This morning, markets opened to news that Coronavirus cases in China have nearly doubled since Thursday, continuing last week’s risk-off theme. Chinese stock markets also opened for the first time after the Lunar New Year’s holiday and since the scale of the viral threat was generally acknowledged. Not surprisingly, the Shanghai Shenzhen CSI 300 took a beating, giving up nearly 11%. Chinese oil demand has dropped by 20% as a consequence of tightening travel restrictions throughout the country, which has increased talks of a potential emergency OPEC meeting in mid-February. Brent crude reached July 2019 lows but that wasn’t the only sign of market stress. Metal commodities, classically associated with the Chinese domestic expansion, also dropped by daily exchange limits in anticipation of slowing Chinese construction. The storm continues but we still don’t know how long it will last.
Bottom Line: It is important to bear in mind that this morning’s sell-off was expected, since it was the first real opportunity for the market to price in the risk of this intensifying crisis. That said, last week we reported that the World Health Organisation complimented the Chinese government response, although today we’re seeing some negative articles as well. For instance, it is believed Chinese doctors who discovered the virus in early December were silenced which delayed the nations response. As you might expect, the market is ignoring economic data and focusing on news headlines associated with Coronavirus.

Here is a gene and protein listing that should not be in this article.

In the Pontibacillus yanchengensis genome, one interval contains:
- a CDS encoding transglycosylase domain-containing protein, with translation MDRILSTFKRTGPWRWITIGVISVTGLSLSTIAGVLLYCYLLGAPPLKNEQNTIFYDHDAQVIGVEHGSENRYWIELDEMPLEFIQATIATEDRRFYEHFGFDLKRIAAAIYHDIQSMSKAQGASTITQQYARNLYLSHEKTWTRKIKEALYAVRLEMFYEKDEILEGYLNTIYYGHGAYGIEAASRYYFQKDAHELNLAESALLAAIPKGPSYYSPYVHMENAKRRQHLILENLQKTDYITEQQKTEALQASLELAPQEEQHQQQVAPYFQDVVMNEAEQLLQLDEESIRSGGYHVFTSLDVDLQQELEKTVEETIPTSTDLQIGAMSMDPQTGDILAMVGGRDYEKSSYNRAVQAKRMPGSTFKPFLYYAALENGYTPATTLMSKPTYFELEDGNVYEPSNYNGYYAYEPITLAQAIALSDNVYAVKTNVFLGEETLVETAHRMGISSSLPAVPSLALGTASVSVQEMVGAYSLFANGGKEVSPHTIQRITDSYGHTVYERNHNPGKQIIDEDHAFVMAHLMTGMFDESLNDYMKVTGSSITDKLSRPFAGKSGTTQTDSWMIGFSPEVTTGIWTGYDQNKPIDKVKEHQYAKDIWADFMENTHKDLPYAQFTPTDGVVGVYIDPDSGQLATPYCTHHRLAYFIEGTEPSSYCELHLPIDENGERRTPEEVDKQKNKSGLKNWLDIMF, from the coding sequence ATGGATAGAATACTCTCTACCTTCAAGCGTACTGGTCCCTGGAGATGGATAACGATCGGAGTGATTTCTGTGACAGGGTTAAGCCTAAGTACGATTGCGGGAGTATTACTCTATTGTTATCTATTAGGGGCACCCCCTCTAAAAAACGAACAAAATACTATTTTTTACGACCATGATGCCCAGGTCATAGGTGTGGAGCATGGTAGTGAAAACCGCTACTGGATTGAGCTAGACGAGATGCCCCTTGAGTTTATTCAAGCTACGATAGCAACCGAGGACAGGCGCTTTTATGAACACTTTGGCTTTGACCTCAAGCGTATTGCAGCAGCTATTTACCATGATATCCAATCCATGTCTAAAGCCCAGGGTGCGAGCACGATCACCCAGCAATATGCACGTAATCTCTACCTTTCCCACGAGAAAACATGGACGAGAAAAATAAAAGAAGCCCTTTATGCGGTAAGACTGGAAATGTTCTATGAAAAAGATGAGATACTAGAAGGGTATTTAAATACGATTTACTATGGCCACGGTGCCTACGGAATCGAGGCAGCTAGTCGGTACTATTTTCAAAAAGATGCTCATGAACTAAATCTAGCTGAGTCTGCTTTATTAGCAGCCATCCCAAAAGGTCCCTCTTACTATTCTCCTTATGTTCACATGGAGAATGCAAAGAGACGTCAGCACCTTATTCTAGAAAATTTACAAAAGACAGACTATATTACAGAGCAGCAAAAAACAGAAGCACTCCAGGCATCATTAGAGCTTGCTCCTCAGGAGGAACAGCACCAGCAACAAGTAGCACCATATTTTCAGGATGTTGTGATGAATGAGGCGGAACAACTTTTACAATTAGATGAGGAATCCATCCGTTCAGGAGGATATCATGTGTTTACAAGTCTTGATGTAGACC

Sterling’s rally continued Friday, following a more hawkish than expected Bank of England on Thursday. The Pound eventually found resistance against the US Dollar around the 1.32 level and has pulled back to the 1.31 handle this morning. This is due to fears that the UK will take adopt a tough stance with the EU over a post-Brexit trade deal.
Sterling outperformed the Euro on Friday despite a gain for both currencies’ trade-weighted indexes, as markets eased bets on the BoE cutting interest rates next month. To start the week, Sterling has fallen over 0.5% from Friday’s highs, with the next level of support around the 1.1780 50-day moving average.
The currency pair rallied back towards the 1.11 level on Friday as subdued US inflation data, along with the continued spread of the Coronavirus, led to a broad sell-off for the Greenback. A repricing in the Fed Funds future, meaning that a US interest-rate cut could come sooner than expected, also contributed to Dollar weakness.